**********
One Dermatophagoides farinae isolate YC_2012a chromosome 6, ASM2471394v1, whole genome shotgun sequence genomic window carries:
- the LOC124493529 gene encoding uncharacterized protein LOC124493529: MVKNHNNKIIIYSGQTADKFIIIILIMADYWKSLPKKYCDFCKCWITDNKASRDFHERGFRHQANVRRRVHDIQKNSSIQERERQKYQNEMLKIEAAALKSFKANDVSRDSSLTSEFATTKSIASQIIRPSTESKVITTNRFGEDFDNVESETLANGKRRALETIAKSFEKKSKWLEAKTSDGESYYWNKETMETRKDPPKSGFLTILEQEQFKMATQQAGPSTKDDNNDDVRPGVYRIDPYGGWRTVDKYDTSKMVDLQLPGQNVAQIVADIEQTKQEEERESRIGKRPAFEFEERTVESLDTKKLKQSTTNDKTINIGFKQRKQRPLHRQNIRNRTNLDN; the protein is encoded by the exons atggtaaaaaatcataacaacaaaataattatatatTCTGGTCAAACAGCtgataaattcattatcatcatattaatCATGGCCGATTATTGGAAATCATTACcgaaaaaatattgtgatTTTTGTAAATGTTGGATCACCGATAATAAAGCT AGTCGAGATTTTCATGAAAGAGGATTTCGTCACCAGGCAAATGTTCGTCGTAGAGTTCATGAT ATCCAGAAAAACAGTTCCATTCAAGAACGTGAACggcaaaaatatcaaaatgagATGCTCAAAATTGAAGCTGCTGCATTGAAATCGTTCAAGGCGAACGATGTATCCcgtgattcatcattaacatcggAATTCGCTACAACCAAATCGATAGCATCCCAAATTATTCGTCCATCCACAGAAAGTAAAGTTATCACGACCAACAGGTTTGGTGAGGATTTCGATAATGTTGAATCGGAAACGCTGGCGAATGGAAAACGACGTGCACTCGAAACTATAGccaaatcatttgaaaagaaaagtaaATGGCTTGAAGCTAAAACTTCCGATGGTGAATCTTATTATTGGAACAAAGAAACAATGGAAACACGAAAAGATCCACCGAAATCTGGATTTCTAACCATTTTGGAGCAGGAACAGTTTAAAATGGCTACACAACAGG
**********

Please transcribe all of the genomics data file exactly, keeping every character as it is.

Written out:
One Dermatophagoides farinae isolate YC_2012a chromosome 6, ASM2471394v1, whole genome shotgun sequence genomic window carries:
- the LOC124493529 gene encoding uncharacterized protein LOC124493529: MVKNHNNKIIIYSGQTADKFIIIILIMADYWKSLPKKYCDFCKCWITDNKASRDFHERGFRHQANVRRRVHDIQKNSSIQERERQKYQNEMLKIEAAALKSFKANDVSRDSSLTSEFATTKSIASQIIRPSTESKVITTNRFGEDFDNVESETLANGKRRALETIAKSFEKKSKWLEAKTSDGESYYWNKETMETRKDPPKSGFLTILEQEQFKMATQQAGPSTKDDNNDDVRPGVYRIDPYGGWRTVDKYDTSKMVDLQLPGQNVAQIVADIEQTKQEEERESRIGKRPAFEFEERTVESLDTKKLKQSTTNDKTINIGFKQRKQRPLHRQNIRNRTNLDN; the protein is encoded by the exons atggtaaaaaatcataacaacaaaataattatatatTCTGGTCAAACAGCtgataaattcattatcatcatattaatCATGGCCGATTATTGGAAATCATTACcgaaaaaatattgtgatTTTTGTAAATGTTGGATCACCGATAATAAAGCT AGTCGAGATTTTCATGAAAGAGGATTTCGTCACCAGGCAAATGTTCGTCGTAGAGTTCATGAT ATCCAGAAAAACAGTTCCATTCAAGAACGTGAACggcaaaaatatcaaaatgagATGCTCAAAATTGAAGCTGCTGCATTGAAATCGTTCAAGGCGAACGATGTATCCcgtgattcatcattaacatcggAATTCGCTACAACCAAATCGATAGCATCCCAAATTATTCGTCCATCCACAGAAAGTAAAGTTATCACGACCAACAGGTTTGGTGAGGATTTCGATAATGTTGAATCGGAAACGCTGGCGAATGGAAAACGACGTGCACTCGAAACTATAGccaaatcatttgaaaagaaaagtaaATGGCTTGAAGCTAAAACTTCCGATGGTGAATCTTATTATTGGAACAAAGAAACAATGGAAACACGAAAAGATCCACCGAAATCTGGATTTCTAACCATTTTGGAGCAGGAACAGTTTAAAATGGCTACACAACAGG